I don’t give her enough credit. Elizabeth. I don’t. I’ve forgotten that the sensory stuff is really such a small piece. I will teach her to not fear the toilets. I can teach her to find the foods that don’t bother her. I can teach her to calm herself and curb her destructive tendencies. But what I can’t teach, I forget to credit her. I forget how WELL she does. Truly well. Not just for a 4 year old, not for a “sensory kid”… but for anyone.
We had to get to LAX 2 hours early, only to find that it was 4 hours early due to a sizable delay to our flight. This could be torture to parents with children who DON’T have sensory issues. Who don’t have “motion seekers” with an oral fixation and auditory sensory issues. But it wasn’t hard. Not really. Nor was the two hour flight after 4 hours of waiting. She played with her sticker book until it was okay to use the iPad. She NEATLY drank a cup of soda on the plane filled WAY TOO FULL of soda and ice to be balanced precariously on those sad little airplane tables. Didn’t spill a drop. When it was time to find a restaurant in busy LAX, she put down her iPad and went willingly. When her brother had to go to the bathroom for the umpteenth time, she didn’t care. When she and I had to squeeze into the smaller of the handicapped bathrooms so she could stay in her stroller while I used her nemesis (the automatic toilet), she was wonderful.
Did she get edgy when we were waiting for our zone to board to be called? Yes, but it wasn’t out of control. Just a 4 year old girl who was a little tired. Did she and her brother have a moment about how much light to let in the window on the plane? Yep, but it was a sibling moment not out of the ordinary. She did well.
I was so looking forward to this vacation. And fearing it. We’ve just started Occupational Therapy to help her with her sensory issues. She sometimes yells when she thinks people are looking at her. I have to watch her eat food she really likes carefully, because she will overeat to the point of vomiting. She can’t handle standing in even the shortest of lines without touching everything in sight or collapsing onto the floor. She doesn’t make friends easily because she will yell at other kids to go away in public places. Strange places and strange smells can bother her. She can reach a tantrum level where all she can do is scream, “I CAN’T CALM DOWN!” over and over. And over.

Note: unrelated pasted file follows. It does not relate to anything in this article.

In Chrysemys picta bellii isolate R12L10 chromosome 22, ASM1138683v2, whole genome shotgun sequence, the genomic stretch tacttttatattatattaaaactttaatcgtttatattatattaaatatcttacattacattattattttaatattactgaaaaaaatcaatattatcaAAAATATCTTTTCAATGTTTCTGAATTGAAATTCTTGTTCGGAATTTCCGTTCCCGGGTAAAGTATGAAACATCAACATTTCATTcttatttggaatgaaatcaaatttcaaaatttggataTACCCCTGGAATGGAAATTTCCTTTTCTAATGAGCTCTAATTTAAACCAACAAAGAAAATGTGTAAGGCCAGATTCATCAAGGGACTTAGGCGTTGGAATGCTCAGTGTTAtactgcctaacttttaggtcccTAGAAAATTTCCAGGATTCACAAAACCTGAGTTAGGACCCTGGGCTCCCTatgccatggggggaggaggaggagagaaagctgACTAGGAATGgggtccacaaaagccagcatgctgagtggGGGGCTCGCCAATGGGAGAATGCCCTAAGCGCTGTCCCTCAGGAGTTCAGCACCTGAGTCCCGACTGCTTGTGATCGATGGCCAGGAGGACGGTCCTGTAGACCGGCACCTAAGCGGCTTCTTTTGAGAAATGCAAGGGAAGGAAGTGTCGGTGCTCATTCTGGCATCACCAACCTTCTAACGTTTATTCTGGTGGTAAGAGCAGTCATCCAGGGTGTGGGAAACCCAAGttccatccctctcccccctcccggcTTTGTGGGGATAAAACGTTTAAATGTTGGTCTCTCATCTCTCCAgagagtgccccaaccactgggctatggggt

Had I known how amazing she’d be, I would have slept better the night before we left. But this trip was full of the pitfalls for a girl like her. Strange public bathrooms. Frequent changes (my mom’s house, my dad’s house, Palm Springs hotel and back to my mom’s). My absence as I met up with old friends. Sharing public space like the wading pool at the hotel. And, of course, the delays.
She handled it all. And beautifully. I actually teared-up at the pool when two little girls climbed in with her and instead of her usual bossy or screaming or angry demeanor, she turned to them and said, “Hi. My name is Elizabeth. What’s your name?”. My mom and I stared at each other in disbelief. And I turned away so Elizabeth wouldn’t see me get teary-eyed in pride.
When her beautiful little blonde head fell against the plane window because she was exhausted after trying SO HARD in the airport during our delay and during the flight, I looked over and felt the most immense love and pride, I let my hair fall around my bent head so her brother wouldn’t see me tear up again.
The first night in Palm Springs, when she declared the hotel room too small and that she needed a house to “have room to run”, a short walk around the grounds and pointing out the “fun” of hotel rooms like a TV in the room, a little fridge stocked with goodies thanks to her Oma (my mom), etc. adjusted her mood almost immediately.
When faced with her nemesis, the automatic toilet, she started to panic, but took her deep breaths, put on her headphones, worked to stop her shaking and declared, “I can do it mom”. I couldn’t hide the tears that time. I hugged her tight and told her I was SO, SO proud of her.
I want her to be different from me. I want her to be fearless and try everything. I want her to be tough, so bullies never hurt her. I want her to be uninhibited, so she can enjoy being different, rather than fighting to fit in. I want her to be comfortable in her own skin, so she never fights anxiety or depression.
So far… she’s WAY ahead of me. Dammit, here come the tears again. It sure is nice when they’re from pride though.